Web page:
Stevia rebaudiana Bertoni is a small shrub belonging to the Asteraceae family, native to South America. The leaves of the stevia plant have 30 – 45 times the sweetness of sucrose and can be eaten fresh, or put in teas and foods, as done for centuries by the Guarani people.
The glycosides that give stevia its sweet taste are stevioside and rebaudioside. The two are 250 – 300 times as sweet as sucrose and are heat-stable, pH-stable, and not fermentable.
The most abundant of these sweet molecules in the wild-type plant is stevioside, but rebaudiosideA (reb A) is widely held to be the better tasting. Stevia is widely cultivated in South America, but much of the world's commercial supply currently originates in Asia.
To commercially produce rebaudioside A, stevia plants are dried and subjected to a water extraction process. This crude extract contains about 50% rebaudioside A; its various glycoside molecules are separated via crystallization techniques, which allow isolating pure rebaudioside A.
Stevia has been the subject of biological and toxicological investigations for more than 60 years. Today, the scientific literature is awash with a large number of studies on stevia confirming its safety and benefits. In 2008, the Joint FAO/WHO Expert Committee on Food Additives (JECFA) established a permanent Acceptable Daily Intake (ADI) for purified steviol glycosides of 4 mg/kg bodyweight/day (expressed as steviol) and validated the safety of purified steviol glycosides for use as a food and beverage sweetener. The WHO also found no evidence of carcinogenic activity, earlier claimed. Furthermore, the report noted "stevioside has shown some evidence of pharmacological effects in patients with hypertension or with diabetes mellitus type 2”.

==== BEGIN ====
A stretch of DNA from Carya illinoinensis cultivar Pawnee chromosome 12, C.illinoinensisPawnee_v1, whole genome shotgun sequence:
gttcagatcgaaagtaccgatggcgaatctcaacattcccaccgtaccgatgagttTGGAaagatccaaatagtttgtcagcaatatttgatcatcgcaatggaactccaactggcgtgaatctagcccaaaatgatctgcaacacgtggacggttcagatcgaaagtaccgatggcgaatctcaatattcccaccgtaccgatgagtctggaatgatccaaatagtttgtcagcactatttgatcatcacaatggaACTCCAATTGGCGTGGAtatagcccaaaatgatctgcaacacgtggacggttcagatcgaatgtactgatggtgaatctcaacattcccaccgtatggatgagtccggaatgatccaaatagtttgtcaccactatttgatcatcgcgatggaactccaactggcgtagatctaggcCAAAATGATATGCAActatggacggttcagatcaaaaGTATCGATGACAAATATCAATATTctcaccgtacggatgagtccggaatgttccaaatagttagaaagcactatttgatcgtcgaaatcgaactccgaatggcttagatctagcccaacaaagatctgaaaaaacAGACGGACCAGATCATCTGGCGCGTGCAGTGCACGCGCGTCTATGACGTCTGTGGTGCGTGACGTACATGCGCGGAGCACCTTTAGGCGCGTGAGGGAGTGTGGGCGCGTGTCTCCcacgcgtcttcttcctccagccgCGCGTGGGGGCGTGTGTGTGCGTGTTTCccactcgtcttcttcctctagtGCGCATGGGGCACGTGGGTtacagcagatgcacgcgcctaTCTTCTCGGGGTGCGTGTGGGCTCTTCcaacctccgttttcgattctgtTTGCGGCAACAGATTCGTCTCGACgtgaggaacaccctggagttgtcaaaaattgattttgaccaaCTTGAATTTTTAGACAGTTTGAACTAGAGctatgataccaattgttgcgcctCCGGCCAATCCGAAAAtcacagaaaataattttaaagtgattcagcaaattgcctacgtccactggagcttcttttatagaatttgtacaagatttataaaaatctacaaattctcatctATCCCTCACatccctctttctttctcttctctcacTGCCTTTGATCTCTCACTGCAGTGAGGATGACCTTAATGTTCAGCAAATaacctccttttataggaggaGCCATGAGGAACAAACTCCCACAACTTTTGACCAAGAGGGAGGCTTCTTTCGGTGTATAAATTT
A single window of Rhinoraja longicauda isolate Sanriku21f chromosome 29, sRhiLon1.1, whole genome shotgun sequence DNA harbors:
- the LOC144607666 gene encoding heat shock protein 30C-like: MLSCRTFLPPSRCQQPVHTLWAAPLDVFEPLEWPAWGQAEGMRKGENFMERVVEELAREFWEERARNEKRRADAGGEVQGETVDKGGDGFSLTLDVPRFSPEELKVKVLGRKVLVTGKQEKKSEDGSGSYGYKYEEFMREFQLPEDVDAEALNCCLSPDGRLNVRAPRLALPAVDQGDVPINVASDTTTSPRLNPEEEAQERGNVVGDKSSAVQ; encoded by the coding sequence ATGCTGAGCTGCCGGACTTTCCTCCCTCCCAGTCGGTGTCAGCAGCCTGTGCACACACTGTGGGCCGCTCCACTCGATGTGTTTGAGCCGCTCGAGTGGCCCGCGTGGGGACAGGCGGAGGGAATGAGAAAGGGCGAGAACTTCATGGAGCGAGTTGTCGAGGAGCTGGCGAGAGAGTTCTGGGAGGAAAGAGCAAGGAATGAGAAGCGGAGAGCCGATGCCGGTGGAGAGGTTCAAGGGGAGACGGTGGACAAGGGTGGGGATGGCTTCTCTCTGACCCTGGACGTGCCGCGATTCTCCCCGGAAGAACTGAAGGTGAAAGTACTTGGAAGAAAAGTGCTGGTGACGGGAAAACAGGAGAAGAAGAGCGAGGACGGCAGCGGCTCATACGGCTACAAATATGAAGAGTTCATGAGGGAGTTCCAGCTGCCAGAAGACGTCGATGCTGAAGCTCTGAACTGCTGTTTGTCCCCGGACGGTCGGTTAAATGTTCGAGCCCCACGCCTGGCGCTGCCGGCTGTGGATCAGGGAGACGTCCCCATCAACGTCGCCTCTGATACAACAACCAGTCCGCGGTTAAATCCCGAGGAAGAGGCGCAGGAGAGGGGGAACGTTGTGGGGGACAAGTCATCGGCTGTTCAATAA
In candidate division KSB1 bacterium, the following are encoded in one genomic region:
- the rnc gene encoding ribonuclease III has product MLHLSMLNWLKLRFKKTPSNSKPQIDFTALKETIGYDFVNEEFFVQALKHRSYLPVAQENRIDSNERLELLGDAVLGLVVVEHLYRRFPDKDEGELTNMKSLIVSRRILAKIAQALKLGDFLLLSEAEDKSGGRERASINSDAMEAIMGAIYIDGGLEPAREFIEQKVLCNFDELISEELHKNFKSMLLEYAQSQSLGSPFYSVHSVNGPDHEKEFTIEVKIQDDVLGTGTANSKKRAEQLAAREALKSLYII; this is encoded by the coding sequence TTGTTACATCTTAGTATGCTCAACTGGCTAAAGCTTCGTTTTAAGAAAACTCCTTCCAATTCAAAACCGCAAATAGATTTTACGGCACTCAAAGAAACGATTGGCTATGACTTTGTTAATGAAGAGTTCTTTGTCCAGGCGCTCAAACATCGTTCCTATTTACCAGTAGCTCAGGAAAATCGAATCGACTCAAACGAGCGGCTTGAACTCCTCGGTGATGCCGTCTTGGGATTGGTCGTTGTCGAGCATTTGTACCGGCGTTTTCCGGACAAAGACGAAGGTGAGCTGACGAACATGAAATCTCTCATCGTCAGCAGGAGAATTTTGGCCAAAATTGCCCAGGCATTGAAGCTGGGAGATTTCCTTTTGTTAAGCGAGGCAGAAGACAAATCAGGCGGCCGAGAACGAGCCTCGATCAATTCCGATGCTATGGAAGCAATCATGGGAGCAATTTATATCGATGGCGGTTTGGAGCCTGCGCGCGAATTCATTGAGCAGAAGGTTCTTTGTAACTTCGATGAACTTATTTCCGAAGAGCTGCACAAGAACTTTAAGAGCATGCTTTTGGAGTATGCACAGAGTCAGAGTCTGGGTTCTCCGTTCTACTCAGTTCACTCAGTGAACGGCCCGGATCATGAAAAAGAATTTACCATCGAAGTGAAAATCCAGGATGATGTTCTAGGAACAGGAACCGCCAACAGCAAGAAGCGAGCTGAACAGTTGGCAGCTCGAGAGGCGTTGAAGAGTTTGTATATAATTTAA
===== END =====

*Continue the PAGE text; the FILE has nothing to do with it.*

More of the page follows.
After its approval in the United States by the Food and Drug Administration (FDA), in 2010, also the European Food Safety Authority (EFSA) concluded that steviol glycosides are safe. By 2011, European legislation was published with permitted addition rates, expressed as steviol equivalence, for defined categories of foodstuffs.
What makes Stevia the best option for dieters watching their carbohydrate or caloric intake, is the fact that it is both carb- and calorie-free. This makes it possible for them to satisfy sweet cravings without wrecking their eating plans.
Moreover, some studies has shown how Stevia helps lower blood pressure. This makes it an ideal sweetener for people with high blood pressure.
More simply, people with high blood sugar levels can take advantage from Stevia as its use will lower sugar levels. This makes it a possibly acceptable substitute for anyone with blood sugar or insulin problems, including diabetics.
The oral use of Stevia has shown antibacterial effects. These evidences have proven how Stevia can be used as an ingredient in toothpaste and mouthwashes, helping anyone fight cavities and gingivitis. Stevia has shown the same properties when used topically, and has been used in the treatment of eczema and acne.
However, for many people, the overwhelming benefit of Stevia remains the fact that it offers a healthy and natural alternative to cane sugar, corn syrup, aspartame, or saccharine.